The INAI’s broad freedom of information mandate makes the agency a powerful actor in exposing corruption (see, for example, here, here, and here). Perhaps most notably, the Institute enabled discovery of former President Pena Nieto’s secret mansion (“the White House Scandal”), the diversion of over $400 million allotted to public services, and embezzlement in public-private ventures in Mexico’s vast energy sector. More broadly, despite all the well-known deficiencies of Mexico’s anticorruption institutions, the INAI has been globally lauded for its role in government transparency.

Given this, why is Mexico’s President Andrés Manuel López Obrador (commonly referred to by his initials “AMLO”), who ran and won on an anticorruption platform, so keen on eradicating the agency? In a press conference earlier this year, AMLO proposed decommissioning all of Mexico’s independent agencies, singling out the INAI as an especially egregious example of bloated bureaucracy. His rationale boils down to three main arguments: (1) the INAI hasn’t ended corruption, (2) the INAI costs too much, and (3) the INAI’s functions can be provided by the Secretariat of Public Functions (SFP), a non-independent body that performs federal government audits and reports directly to the president. These arguments are unconvincing, to say the least.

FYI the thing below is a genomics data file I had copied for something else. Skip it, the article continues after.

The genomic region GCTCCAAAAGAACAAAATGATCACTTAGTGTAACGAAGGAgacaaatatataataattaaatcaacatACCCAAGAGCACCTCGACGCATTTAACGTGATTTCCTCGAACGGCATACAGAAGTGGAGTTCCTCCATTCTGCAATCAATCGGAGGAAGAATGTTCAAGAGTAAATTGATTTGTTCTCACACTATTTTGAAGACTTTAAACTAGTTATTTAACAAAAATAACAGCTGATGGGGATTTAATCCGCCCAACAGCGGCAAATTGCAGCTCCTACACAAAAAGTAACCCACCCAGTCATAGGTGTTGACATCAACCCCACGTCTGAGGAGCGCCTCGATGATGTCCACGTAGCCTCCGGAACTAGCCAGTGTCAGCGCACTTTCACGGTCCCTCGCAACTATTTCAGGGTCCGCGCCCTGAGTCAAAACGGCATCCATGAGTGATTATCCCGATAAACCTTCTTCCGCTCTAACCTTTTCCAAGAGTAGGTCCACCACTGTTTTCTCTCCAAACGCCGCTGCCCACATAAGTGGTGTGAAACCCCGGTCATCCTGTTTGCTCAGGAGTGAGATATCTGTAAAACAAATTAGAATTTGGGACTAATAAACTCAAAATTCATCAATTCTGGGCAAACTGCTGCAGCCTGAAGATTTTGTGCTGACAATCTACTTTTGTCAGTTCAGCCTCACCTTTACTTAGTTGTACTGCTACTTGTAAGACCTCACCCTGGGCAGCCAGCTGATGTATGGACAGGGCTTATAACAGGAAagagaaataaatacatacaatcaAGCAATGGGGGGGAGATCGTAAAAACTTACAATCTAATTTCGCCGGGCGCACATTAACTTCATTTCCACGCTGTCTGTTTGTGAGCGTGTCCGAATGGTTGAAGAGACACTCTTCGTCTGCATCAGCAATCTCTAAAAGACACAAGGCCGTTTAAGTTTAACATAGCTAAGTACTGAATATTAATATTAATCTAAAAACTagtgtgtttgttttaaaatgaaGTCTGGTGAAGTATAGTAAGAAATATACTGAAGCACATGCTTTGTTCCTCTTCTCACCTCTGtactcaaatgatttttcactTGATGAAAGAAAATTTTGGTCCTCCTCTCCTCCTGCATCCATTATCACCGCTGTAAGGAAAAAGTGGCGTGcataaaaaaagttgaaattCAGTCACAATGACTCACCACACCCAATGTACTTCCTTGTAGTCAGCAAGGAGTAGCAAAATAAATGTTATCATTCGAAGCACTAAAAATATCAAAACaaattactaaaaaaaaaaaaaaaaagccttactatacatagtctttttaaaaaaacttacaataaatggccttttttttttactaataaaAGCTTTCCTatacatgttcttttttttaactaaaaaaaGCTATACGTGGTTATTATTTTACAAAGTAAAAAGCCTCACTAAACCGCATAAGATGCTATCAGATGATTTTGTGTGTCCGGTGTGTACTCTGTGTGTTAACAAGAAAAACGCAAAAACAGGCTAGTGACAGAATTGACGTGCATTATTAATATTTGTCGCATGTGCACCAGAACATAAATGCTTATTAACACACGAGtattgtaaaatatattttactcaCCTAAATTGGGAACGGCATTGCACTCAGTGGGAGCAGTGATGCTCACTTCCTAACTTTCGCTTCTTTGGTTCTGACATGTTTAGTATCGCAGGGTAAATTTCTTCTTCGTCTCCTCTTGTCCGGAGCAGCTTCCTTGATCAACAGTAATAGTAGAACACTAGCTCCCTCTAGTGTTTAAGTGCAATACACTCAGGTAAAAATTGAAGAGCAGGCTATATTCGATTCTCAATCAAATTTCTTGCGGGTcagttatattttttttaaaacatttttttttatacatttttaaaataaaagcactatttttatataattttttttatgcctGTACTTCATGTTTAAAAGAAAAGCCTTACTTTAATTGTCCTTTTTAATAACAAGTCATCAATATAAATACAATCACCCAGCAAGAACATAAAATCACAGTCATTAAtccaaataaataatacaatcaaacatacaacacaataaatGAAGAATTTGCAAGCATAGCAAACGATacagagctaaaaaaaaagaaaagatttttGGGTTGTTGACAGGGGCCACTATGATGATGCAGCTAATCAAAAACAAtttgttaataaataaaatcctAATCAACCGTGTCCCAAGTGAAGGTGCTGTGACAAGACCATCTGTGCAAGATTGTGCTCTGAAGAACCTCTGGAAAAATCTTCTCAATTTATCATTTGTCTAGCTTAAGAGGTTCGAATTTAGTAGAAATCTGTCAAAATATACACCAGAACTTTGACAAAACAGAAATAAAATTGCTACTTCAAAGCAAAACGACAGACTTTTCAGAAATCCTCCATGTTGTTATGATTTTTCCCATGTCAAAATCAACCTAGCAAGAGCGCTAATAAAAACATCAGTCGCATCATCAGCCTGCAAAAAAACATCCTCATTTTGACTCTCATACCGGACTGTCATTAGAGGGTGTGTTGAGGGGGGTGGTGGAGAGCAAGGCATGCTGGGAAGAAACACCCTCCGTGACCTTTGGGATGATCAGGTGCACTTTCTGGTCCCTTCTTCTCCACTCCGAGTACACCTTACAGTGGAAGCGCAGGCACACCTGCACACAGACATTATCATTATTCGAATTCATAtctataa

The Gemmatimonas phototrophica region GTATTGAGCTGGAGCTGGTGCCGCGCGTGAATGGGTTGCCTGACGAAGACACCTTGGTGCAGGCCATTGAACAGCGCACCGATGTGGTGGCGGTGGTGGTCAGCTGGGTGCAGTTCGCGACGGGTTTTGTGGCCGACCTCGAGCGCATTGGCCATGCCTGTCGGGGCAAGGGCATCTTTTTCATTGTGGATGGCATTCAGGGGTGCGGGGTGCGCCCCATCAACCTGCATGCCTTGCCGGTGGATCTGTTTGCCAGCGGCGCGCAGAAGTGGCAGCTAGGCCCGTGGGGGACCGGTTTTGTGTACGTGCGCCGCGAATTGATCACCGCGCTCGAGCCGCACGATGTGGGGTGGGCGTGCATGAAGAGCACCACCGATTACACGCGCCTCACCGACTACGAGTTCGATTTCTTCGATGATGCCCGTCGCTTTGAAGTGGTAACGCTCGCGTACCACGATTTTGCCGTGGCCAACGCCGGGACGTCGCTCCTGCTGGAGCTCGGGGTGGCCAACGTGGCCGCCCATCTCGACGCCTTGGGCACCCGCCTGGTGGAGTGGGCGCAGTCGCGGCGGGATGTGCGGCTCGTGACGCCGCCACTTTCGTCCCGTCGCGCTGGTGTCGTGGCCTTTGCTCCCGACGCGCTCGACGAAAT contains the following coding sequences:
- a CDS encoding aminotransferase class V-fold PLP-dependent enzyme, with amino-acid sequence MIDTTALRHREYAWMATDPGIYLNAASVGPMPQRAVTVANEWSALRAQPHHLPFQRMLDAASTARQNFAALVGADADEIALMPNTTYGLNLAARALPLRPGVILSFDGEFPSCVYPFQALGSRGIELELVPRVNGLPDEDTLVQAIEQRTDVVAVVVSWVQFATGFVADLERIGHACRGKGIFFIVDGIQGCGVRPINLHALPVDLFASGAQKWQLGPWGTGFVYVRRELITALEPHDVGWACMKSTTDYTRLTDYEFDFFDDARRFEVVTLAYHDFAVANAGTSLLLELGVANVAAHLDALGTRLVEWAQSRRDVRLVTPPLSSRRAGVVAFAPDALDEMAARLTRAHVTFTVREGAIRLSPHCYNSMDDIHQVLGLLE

Continue reading

In Mexico, Justice Will Remain a Family Matter

Judicial corruption in Mexico is a pervasive problem. And while high-level scandals tend to grab the headlines (see, for example, here, here, and here), much of the corruption is more pedestrian. While the causes of Mexico’s judicial corruption problem are various and complex, one persistent contributing factor is the endemic nepotism throughout the judiciary.

Of the more than 50 types of position in the judicial branch (including both judgeships and various administrative positions), only two—federal circuit and district court judgeships—use a competitive merit-based hiring process. For the rest, judges can choose whom they please, with little oversight. Moreover, once hired, these individuals have an insurmountable advantage in promotion in the judiciary, given that most job postings (and, informally, judgeships) require that the candidate have previous experience in the judicial branch. And even with respect to circuit and district judgeships, which are supposed to be filled through an open and merit-based competitive selection process run by a body called the Federal Judicial Council (CJF), in practice the CJF often creates “special” vacancies with different criteria (in effect, lower standards).